Making Good Speakers Great

Optimum Pitch for Speaking

I’ll start with full disclosure. This article won’t explain how to find your optimal speaking pitch. I’ve never addressed optimum pitch in the training I offer. First of all, no speaker uses just one note, you should be using a whole range of pitches when you speak. Furthermore, there’s not much point in trying to find your optimum pitch if your voice is already distorted by tension, bad habits and a lack of technique.

Optimal pitch has always seemed like a gimmick to me, something interesting and fun to do, like taking a personality test, but definitely not the most basic thing to address, especially for a beginner. I always felt that once you get your voice opened up, supported by breath and resonating fully, you wouldn’t even have to think about your optimum speaking pitch.

Now I’m starting to wonder if I might have gone too far in my dismissal of that concept. I notice many people, maybe a majority, are making sounds that are too low in pitch. Maybe it’s because we live in a culture that values deeper voices. Unfortunately this tendency has consequences for the speaking voice. Lately, I’ve found myself suggesting that certain students raise the pitch of their voice just a bit when they’re releasing sound.

If your speaking pitch is too low, your voice won’t project very well and it will tend to trail off at the end of phrases. The tone of your voice will tend to be less clear, more prone to sounding scratchy and tense, with little depth and richness. If you’re speaking at the bottom of your range, your delivery will tend to be flat and monotone because your voice has no room to move around. Finally, a voice that’s pitched to low will tend to tire quickly and feel uncomfortable.

What can you do about this? I often encourage students to start sounds on a pitch just slightly higher than what feels “natural” to them. Since intonation tends to drop over the course of a sentence, start a bit higher, so your voice is still in a comfortable range when you reach the end. If you’re low at the very start, you’ll end up in the gravel by the time you finish the phrase.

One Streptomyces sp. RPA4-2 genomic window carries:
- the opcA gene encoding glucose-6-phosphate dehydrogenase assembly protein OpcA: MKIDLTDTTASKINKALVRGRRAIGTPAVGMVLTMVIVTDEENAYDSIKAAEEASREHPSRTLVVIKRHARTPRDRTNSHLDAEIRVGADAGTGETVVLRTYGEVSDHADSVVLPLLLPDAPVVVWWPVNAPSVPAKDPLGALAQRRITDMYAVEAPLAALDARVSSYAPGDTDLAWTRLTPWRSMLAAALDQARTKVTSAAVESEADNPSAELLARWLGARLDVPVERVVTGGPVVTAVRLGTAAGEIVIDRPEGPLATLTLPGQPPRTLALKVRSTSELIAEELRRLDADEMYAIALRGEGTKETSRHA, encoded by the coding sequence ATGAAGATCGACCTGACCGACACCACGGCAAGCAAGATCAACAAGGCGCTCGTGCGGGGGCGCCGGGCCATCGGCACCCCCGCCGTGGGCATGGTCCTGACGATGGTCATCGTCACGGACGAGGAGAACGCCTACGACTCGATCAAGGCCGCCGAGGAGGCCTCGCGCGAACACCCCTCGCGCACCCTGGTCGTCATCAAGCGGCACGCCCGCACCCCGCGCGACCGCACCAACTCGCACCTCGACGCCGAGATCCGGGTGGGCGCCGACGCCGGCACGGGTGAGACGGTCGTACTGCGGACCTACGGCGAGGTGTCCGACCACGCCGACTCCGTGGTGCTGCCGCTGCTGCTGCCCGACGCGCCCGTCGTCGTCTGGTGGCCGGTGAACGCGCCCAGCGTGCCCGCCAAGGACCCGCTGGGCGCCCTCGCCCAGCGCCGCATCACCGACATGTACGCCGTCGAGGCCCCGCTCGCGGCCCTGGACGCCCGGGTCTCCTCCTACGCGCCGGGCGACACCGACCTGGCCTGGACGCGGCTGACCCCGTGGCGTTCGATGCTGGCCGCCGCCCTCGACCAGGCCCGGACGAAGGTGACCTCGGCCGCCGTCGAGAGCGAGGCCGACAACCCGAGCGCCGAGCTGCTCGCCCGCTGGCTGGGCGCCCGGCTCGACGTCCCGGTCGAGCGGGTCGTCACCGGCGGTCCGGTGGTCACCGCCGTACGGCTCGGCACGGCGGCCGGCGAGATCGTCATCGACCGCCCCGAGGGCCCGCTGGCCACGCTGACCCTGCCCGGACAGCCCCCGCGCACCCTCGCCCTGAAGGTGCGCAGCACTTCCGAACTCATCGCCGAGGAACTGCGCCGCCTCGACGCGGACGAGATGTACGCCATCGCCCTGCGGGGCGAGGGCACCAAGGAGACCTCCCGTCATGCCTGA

Essentially, you want to explore and cultivate the middle of your speaking range, instead of the very bottom of your range. You’re moving everything up a little bit. This shift doesn’t have to be so drastic that other people notice. A small shift can make a big difference, but you need to be familiar with the feeling, otherwise you’ll never give yourself permission to apply it in conversation, let alone presentation.

Some people might find it relatively easy to explore and play with a range of pitches. For others, it’s not always that easy. You might need the help of a vocal coach to familiarize yourself with this aspect of your voice.

When you learn how it feels to speak in the middle of your range, you’ll find your voice is stronger and projects effectively. You’ll be able to speak with less effort and more pleasure. The tone of your voice will be richer, more expressive and engaging, and your communication will be clearer, overall.

I still think that identifying one optimum pitch for speaking is an unnecessary exercise, but if it helps you find—and feel—the sweet spot around which your voice operates more efficiently, then I agree there’s real value in the experience.

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